|Persecution Type:||Islamic oppression|
|Persecution Level:||Very High|
|Leader:||Interim President Abdelkader Bensalah|
Algeria has seen a rise in every persecution category over the last year, which is why it’s risen five spots on the 2020 World Watch List. The most visible example of persecution in 2019 was the seemingly systemic closure of Protestant churches. In some of these cases, Christians were forcibly expelled by police in the middle of church services. Pressure from family also remains high, particularly for Christians who were previously Muslim. Extremist Islamist groups continue to pressure the government to restrict Christians’ freedom, as well.
Christians must be very careful about how they share their faith. Churches are allowed to exist—but only if they agree to the government’s rules. These rules forbid churches to hold Bible studies, host foreign preachers or even run a Sunday school. Very few churches agree to these rules.
Church leaders report that female Christians from Muslim backgrounds are sometimes placed under house arrest by their families when their faith is discovered. They are not allowed to meet other Christians or to have any contact with them. They are not allowed to watch TV or listen to the radio, as Christian channels are broadcast into Algeria.
Despite all this, the church in Algeria is growing. Most Christians in Algeria come to faith through dreams, visions and Christian broadcasts. Churches send their sermons out of the country to be broadcast back into Algeria over satellite TV.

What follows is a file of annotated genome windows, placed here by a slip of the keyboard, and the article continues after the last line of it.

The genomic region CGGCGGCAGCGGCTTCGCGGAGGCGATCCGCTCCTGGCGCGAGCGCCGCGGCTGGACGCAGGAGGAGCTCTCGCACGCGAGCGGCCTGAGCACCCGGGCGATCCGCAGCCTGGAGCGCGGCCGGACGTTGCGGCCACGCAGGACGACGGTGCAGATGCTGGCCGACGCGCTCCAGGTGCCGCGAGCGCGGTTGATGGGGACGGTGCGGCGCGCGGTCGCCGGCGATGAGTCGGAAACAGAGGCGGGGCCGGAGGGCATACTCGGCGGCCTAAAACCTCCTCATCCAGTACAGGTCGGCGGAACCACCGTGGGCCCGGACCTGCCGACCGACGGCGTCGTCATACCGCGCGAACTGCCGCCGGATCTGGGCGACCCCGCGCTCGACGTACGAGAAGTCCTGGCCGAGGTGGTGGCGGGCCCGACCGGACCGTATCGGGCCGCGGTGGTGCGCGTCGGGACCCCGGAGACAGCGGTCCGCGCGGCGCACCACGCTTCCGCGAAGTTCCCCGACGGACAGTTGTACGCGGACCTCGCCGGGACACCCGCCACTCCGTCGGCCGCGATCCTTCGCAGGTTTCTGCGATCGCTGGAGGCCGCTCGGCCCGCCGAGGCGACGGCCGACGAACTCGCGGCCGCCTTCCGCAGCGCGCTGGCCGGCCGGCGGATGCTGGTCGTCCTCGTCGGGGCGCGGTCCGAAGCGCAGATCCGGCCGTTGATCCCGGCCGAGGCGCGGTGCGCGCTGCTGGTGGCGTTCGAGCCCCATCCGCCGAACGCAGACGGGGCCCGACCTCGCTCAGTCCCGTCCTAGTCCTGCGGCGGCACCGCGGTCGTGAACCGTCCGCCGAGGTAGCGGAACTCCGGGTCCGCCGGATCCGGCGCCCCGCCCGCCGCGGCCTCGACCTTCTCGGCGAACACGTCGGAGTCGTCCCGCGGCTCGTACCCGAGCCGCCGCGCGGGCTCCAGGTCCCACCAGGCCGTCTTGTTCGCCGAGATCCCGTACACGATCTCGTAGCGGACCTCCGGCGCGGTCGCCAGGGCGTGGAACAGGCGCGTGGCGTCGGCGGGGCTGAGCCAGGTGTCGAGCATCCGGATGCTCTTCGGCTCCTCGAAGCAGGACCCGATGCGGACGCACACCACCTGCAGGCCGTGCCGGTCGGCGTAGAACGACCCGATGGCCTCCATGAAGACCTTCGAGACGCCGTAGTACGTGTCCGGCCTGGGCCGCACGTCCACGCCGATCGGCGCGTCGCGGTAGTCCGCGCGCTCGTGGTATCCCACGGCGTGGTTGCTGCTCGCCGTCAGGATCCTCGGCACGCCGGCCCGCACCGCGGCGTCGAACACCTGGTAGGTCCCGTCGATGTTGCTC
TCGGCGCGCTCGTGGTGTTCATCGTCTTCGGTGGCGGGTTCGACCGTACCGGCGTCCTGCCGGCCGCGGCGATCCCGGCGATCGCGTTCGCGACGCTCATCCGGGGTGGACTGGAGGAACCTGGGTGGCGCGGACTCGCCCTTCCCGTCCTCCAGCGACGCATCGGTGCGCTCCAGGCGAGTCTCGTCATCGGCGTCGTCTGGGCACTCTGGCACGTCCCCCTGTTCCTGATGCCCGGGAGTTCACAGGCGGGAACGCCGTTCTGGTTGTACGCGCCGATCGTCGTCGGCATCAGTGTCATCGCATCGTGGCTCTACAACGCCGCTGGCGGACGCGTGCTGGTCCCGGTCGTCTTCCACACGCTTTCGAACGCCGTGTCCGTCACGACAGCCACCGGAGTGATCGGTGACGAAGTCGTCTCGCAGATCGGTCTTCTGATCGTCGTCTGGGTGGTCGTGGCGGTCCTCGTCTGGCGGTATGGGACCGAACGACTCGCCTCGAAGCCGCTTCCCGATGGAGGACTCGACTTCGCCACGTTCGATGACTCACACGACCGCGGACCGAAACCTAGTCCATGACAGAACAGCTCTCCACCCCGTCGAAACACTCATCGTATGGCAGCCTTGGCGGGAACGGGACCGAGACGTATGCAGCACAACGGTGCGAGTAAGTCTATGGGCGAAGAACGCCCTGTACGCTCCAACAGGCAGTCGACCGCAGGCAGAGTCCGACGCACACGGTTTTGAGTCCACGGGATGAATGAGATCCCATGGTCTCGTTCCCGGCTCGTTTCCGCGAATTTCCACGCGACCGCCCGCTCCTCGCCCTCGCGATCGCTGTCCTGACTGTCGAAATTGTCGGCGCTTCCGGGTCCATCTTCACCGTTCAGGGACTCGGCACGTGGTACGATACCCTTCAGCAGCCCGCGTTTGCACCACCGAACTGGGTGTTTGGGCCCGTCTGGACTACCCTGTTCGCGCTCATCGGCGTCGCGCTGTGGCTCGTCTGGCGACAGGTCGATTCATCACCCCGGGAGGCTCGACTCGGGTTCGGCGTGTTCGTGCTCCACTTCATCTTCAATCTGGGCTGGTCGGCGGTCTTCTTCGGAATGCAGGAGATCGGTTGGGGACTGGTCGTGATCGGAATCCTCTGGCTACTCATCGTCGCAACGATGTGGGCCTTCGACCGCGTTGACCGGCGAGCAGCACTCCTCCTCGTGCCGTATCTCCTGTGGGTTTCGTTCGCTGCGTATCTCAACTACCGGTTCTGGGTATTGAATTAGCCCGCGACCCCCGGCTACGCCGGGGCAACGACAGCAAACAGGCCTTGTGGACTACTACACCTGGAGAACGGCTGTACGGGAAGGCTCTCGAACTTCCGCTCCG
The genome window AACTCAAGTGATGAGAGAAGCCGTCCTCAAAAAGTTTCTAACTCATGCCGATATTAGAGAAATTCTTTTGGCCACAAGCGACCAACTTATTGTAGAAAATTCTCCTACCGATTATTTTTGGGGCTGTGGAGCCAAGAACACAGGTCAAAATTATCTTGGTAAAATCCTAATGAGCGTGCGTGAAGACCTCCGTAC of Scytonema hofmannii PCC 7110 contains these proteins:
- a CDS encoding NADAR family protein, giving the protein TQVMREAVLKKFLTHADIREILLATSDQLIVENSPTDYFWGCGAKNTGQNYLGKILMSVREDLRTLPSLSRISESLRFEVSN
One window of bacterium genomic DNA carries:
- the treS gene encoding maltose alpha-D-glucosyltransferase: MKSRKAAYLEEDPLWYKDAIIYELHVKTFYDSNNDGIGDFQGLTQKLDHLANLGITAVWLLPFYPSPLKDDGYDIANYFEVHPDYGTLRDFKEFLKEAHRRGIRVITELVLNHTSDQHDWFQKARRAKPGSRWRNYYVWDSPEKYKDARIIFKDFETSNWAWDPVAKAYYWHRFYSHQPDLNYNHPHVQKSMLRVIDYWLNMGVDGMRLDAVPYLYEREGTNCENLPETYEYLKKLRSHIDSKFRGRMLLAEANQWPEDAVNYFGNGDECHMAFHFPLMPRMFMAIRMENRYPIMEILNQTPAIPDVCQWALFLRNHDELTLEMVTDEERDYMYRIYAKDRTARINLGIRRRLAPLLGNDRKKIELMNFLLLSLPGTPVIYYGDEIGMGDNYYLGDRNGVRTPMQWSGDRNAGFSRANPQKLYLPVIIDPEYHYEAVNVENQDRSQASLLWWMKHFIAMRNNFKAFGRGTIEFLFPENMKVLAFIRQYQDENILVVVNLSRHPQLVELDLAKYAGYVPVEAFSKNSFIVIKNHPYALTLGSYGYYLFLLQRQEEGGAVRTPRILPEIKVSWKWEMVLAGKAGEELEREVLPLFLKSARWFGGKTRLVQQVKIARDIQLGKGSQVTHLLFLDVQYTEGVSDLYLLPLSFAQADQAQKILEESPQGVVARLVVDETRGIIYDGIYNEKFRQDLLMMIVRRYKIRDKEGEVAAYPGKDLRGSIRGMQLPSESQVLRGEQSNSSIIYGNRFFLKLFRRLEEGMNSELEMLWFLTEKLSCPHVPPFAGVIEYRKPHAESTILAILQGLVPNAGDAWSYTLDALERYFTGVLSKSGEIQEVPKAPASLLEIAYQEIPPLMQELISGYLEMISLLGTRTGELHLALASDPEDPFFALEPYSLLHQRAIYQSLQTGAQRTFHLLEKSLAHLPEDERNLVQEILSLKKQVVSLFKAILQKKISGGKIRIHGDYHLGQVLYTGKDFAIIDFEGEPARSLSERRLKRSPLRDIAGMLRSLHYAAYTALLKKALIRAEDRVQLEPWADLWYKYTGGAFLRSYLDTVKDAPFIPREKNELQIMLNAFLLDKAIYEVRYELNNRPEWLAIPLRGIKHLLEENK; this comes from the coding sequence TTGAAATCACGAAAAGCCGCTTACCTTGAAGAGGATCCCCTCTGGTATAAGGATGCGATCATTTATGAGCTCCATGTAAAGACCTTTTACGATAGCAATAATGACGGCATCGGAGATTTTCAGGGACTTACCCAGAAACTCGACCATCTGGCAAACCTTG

Algeria’s blasphemy laws make it difficult for Christians to share their faith out of fear their conversation may be considered blasphemous and used against them. In Algeria, it’s forbidden by law to “shake the faith” of a Muslim or to use “means of seduction” to convert a Muslim to another religion. Christians also suffer from harassment and discrimination in their daily life. Family members and neighbors try to force converts to adhere to Islamic norms and follow Islamic rites. The pressure Christians face is particularly high in the rural and religiously more conservative parts of the North African country. These regions acted as a stronghold for Islamist insurgents in the fight against the government in the 1990s.
During the 2020 World Watch List reporting period, the Algerian government continued its crackdown on Protestant communities. Eleven churches were closed by the government, adding to those already closed in the 2019 reporting period. Some were allowed to re-open after a few months.
In a new wave of increased pressure, at least 90 Christians were harshly treated and detained during a public protest against the closure of the Full Gospel Church in Tizi Ouzou.
There were reports that several Christian families faced harassment from other community members.
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